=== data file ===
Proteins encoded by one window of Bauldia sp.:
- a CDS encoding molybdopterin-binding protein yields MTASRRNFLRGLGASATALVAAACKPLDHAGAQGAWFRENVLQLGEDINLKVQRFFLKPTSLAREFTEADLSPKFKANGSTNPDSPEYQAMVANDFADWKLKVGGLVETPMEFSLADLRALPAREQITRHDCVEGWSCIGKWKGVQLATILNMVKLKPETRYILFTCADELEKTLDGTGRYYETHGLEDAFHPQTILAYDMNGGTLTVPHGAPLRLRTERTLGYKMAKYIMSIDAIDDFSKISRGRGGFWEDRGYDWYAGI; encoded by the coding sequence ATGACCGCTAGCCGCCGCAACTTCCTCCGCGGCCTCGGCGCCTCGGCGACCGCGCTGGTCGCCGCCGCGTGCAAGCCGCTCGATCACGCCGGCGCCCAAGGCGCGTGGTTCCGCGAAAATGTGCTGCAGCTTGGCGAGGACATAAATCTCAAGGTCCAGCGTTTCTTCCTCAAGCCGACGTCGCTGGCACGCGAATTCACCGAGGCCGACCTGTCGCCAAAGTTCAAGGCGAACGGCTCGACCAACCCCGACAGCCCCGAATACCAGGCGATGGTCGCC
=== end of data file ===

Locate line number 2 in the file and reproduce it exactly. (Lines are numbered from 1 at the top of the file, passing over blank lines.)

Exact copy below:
- a CDS encoding molybdopterin-binding protein yields MTASRRNFLRGLGASATALVAAACKPLDHAGAQGAWFRENVLQLGEDINLKVQRFFLKPTSLAREFTEADLSPKFKANGSTNPDSPEYQAMVANDFADWKLKVGGLVETPMEFSLADLRALPAREQITRHDCVEGWSCIGKWKGVQLATILNMVKLKPETRYILFTCADELEKTLDGTGRYYETHGLEDAFHPQTILAYDMNGGTLTVPHGAPLRLRTERTLGYKMAKYIMSIDAIDDFSKISRGRGGFWEDRGYDWYAGI; encoded by the coding sequence ATGACCGCTAGCCGCCGCAACTTCCTCCGCGGCCTCGGCGCCTCGGCGACCGCGCTGGTCGCCGCCGCGTGCAAGCCGCTCGATCACGCCGGCGCCCAAGGCGCGTGGTTCCGCGAAAATGTGCTGCAGCTTGGCGAGGACATAAATCTCAAGGTCCAGCGTTTCTTCCTCAAGCCGACGTCGCTGGCACGCGAATTCACCGAGGCCGACCTGTCGCCAAAGTTCAAGGCGAACGGCTCGACCAACCCCGACAGCCCCGAATACCAGGCGATGGTCGCC